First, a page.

Electrical Panel Replacement Cost by Location
Zip codes are the fastest and most accurate way of getting a quote on how much the service will cost you. With that said, here’s how much they charge in different parts of the country:
- The East Coast: $2,000–$4,000
- The North Coast: $1,800–$3,700
- Midwest US: $1,700–$3,500
- South-Atlantic States: $1,700–$3,200
- The West Coast: $1,500–$3,300
Again, get estimates from local electricians, as the prices also vary depending on the state, the city, and even the time of the year.
Electrical Panel Upgrade Cost by Amperage
Alright, with the national averages out of the way, let us focus on how much electricians charge for service panel upgrades. Older houses have small panels that operate at 80 amps and fail at meeting the needs of a modern-day family. If that’s your case, upgrading it is the best option on the table. What’s the right amperage, though? Here’s a detailed look:
- 60/80 to 100 Amps (the minimum for a household): $800–$1,200
- 100 to 150 Amps: (for a house with many appliances): $1,000–$1,500
- 100 to 200 Amps: (extra garages and “hungry” appliances): $1,300–$3,000
- 200 to 300 Amps: (tubs, big fridges, and a workshop): $1,700–$3,500
- 200 to 400 Amps: (an “overkill” for the average household): $4,000–$8,000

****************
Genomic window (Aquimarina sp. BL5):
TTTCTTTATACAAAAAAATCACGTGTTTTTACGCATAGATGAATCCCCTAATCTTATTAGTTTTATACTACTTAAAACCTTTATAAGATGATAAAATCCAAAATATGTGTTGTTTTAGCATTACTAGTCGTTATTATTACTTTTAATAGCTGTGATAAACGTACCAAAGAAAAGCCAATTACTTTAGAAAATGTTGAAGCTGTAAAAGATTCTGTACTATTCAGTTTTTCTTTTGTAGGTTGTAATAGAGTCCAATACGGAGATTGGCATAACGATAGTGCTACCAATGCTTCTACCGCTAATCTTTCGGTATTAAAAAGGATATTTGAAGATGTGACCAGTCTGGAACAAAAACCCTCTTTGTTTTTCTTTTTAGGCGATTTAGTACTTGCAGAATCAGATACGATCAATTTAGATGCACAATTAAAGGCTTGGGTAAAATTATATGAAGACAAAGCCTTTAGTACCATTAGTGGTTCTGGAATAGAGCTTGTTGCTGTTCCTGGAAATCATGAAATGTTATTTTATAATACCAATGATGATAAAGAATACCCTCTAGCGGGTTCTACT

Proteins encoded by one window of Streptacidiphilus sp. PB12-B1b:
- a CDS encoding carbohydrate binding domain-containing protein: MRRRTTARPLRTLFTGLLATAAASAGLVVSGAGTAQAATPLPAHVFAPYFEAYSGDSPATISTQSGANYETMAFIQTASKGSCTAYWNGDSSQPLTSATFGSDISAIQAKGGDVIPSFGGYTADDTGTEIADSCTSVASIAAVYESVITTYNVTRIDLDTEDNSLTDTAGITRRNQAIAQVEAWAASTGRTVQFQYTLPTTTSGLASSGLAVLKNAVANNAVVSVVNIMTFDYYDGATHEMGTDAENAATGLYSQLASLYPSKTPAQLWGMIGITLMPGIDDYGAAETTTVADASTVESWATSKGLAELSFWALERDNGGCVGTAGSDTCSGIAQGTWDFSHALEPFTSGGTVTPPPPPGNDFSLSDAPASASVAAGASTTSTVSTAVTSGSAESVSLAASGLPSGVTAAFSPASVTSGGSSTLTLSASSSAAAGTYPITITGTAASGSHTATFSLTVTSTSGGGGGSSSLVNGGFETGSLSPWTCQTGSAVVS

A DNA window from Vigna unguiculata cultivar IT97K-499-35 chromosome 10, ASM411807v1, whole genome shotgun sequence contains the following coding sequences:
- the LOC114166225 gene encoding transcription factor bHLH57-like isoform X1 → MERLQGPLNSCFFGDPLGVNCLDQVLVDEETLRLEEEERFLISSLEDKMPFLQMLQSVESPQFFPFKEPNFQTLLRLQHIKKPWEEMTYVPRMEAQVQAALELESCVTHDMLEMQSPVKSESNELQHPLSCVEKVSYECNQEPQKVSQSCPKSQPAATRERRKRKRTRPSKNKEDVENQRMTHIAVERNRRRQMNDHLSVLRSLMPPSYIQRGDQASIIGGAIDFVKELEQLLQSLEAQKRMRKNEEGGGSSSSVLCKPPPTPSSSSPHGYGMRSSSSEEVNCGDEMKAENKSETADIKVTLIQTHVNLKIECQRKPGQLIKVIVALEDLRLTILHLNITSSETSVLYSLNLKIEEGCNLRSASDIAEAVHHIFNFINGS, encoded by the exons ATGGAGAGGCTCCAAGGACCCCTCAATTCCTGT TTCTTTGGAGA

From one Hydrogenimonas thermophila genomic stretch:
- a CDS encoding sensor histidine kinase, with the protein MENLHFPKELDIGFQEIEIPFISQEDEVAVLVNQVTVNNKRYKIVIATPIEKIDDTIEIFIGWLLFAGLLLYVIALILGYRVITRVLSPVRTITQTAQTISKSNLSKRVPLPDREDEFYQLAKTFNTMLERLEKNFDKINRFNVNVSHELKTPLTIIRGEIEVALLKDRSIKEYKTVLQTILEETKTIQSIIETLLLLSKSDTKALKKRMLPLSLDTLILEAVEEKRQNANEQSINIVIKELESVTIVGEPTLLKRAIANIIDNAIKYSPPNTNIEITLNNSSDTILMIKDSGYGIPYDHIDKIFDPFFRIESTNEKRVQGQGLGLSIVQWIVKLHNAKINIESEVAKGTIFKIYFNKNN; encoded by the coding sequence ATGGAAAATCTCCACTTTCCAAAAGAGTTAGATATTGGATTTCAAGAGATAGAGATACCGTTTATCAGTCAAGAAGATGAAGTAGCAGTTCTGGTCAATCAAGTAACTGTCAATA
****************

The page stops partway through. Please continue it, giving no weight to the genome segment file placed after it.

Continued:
Electrical Panel Replacement Cost by Amperage
Why would you want to replace the panel instead of upgrading it? The most common reason: it already operates at maximum capacity. Or it’s a rather old panel and doesn’t meet local code standards. Here’s how much you can expect to pay for a complete replacement (labor costs included):
- 100 Amps: (a popular choice for older homes with rusty panels): $1,200–$2,500 ($100–$200 for the breaker box)
- 125 Amps: (not that common in US houses): $1,600–$2,600 ($160–$250 for the box)
- 150 Amps: (a go-to choice when an upgrade is not an option): $1,800–$2,900 ($180–$400 for the box)
- 200 Amps: (a golden standard for 2K+ sq. ft. houses): $2,500–$4,600 ($230–$800 for the box)
- 400 Amps: (for expensive and energy-consuming equipment): $4,000–$10,000 ($500–$1,600 for the boxes)
A quick note about the 400-amp option: first, it’s a very rare setup in the US. Second, for this to work, you’ll need a pair of 200-amp panels. Plus, the wiring and the meter base will have to be replaced as well. That’s why it’s so expensive.
How Much Does It Cost to Replace Various Components?
Check out the estimates for replacing different parts of a service panel:
- Breaker Switch replacement: $200–$250
- Main Breaker replacement: $200–$350
- Meter Box replacement: $400–$650
Additional Costs to Anticipate
Last, but not least, here are some additional costs that you can expect. These include inspections, wire repairs, panel removal, and more. Here’s the full list:
- Thorough electrical panel inspection: $75–$125
- Fuse box replacement (with a service panel): $1,500–$4,000
- Breaker panel relocation: $800–$2,500
- Electrical panel rewiring: $500–$5,000